3DTotal:Could you begin by telling us a little about your background and the path you have trodden to get where you are now? Daarken: Sure, my name is Daarken and I grew up in a sleepy little Texas town where tumbleweeds and horses were aplenty. After attending the University of Texas at Austin for a year for computer programming, I finally realized I didn't want to write code for the rest of my life. As a child I had always enjoyed carefully creating master copies of various comic book covers in pen and ink. The titles I drifted towards were of characters that had a mask of some sort: Spawn, Spider-man, TheDarkness, and anything else that I could get my hands on. The reason for this was because I couldn't draw faces…at all. Instead of facing the problem head-on [Laughs], I just avoided them. It took several years before I was able to draw a decent face.
Anyway, after I decided to become an artist I moved to San Francisco to attend the Academy of Art University in San Francisco. In 2004 I graduated Cum Laude with a BFA in traditional illustration.
Three months later I received two phone calls: one from Fantasy Flight Games and one from Wizards
of the Coast. I have no idea how either of them found out about me; I probably should have asked. I will never forget my conversation with Wizards of the Coast. This is basically how it went:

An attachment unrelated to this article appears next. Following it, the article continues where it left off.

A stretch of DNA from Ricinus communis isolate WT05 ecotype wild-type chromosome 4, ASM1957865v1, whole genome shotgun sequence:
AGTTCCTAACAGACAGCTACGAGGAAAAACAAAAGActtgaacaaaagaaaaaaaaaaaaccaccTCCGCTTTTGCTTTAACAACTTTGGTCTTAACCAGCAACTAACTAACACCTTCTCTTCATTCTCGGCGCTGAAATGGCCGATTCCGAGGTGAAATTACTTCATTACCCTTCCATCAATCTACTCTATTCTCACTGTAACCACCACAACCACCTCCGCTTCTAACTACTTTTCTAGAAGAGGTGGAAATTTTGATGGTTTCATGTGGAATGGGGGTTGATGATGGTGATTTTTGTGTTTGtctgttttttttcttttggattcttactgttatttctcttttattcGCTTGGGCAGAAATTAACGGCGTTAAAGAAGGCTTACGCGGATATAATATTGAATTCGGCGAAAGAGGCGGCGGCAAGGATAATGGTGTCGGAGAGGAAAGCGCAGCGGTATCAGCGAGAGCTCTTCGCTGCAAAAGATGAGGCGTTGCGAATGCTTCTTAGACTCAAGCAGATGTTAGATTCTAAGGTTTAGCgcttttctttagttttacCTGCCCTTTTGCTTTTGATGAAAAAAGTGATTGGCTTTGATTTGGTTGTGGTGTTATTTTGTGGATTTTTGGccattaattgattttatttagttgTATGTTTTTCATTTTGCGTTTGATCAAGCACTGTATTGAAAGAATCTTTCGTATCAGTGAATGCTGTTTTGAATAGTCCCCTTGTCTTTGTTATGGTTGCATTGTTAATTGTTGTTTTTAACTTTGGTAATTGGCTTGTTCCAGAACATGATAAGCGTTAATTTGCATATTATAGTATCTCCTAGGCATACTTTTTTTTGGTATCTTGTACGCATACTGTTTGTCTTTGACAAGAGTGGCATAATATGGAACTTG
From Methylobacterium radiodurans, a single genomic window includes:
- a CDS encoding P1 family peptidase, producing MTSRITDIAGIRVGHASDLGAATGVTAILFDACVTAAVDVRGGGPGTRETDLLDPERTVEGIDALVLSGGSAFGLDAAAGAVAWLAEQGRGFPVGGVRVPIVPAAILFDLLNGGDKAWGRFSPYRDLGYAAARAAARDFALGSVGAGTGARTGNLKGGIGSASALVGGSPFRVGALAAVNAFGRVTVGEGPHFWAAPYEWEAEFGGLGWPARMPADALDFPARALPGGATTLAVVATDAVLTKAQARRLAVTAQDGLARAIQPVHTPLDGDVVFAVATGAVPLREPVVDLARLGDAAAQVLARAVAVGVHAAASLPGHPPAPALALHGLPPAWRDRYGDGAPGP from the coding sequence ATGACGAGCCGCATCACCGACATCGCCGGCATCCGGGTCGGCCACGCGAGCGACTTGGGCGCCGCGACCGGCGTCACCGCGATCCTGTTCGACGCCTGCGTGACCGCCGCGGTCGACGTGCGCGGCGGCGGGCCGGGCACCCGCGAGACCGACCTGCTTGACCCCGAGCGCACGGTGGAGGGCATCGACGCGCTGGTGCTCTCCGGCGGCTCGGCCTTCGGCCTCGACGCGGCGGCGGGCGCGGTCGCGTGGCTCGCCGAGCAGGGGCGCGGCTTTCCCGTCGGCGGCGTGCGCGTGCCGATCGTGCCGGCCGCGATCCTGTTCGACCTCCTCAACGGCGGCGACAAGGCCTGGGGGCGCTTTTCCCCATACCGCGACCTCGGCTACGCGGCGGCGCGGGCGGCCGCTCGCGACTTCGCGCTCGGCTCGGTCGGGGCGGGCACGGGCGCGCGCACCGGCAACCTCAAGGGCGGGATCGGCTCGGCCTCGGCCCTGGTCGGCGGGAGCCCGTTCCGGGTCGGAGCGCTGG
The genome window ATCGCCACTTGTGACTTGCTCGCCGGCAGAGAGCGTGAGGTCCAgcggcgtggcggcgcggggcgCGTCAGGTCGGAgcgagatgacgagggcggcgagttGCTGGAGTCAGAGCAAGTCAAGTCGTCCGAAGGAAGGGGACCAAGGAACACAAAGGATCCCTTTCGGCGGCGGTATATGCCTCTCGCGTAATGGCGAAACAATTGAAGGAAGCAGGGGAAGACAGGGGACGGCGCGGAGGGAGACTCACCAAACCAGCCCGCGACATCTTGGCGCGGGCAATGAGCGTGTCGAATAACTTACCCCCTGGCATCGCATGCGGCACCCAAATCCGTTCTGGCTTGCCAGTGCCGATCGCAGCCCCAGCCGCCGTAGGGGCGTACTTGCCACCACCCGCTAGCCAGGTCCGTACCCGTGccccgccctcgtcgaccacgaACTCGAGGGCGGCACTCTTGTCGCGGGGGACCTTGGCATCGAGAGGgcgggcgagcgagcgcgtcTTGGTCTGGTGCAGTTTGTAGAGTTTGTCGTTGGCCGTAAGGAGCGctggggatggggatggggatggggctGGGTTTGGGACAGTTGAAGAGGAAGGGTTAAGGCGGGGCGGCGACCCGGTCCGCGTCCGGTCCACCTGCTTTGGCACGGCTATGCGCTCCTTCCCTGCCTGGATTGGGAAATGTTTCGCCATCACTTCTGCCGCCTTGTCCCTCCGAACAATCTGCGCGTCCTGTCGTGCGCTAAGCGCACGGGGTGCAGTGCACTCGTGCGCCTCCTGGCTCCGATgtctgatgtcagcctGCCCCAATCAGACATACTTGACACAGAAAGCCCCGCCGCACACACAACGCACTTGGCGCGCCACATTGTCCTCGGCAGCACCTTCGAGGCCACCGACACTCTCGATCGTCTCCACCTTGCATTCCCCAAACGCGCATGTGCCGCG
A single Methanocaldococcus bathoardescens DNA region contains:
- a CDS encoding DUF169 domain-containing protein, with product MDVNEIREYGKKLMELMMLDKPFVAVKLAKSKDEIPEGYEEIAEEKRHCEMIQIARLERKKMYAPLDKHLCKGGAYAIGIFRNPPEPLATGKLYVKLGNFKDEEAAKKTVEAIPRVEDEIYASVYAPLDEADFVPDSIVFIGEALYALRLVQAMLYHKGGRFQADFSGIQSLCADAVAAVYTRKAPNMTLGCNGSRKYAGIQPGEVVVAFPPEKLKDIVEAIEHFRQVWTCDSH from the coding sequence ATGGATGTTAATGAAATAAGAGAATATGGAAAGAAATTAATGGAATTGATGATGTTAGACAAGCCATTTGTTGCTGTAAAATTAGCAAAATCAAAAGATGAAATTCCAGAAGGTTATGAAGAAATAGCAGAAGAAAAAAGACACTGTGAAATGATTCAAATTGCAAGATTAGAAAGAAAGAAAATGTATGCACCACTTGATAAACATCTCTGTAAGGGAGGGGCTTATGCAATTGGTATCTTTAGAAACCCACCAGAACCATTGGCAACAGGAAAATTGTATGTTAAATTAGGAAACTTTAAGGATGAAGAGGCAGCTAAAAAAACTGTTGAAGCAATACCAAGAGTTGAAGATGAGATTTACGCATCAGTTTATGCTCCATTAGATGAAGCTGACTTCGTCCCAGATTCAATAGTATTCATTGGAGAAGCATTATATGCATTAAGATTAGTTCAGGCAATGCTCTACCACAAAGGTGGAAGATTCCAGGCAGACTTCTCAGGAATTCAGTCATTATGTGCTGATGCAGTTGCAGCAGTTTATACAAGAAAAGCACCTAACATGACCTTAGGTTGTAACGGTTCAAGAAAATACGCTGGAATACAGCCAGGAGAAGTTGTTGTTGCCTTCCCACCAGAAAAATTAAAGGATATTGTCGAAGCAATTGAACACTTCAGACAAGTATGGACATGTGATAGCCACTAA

WOTC: Would you be interested in doing some work for us?
WOTC: You don't even know what the project is yet. Don't you need to know more about it before you agree?
Yeah, I was a little green back then [Laughs].Since then I have been freelancing non-stop. In 2007 I received an email from Mythic Entertainment wanting me to work on the game Warhammer Online:
Age of Reckoning. A few weeks later I flew out for an interview. After working at Mythic for three years I decided to go back to freelancing full-time. Right now I am freelancing for Wizards of the Coast, Blizzard, Fantasy Flight Games, Big Huge Games, and Mythic from time to time. I am also working on an art book that I hope to release by the end of 2011.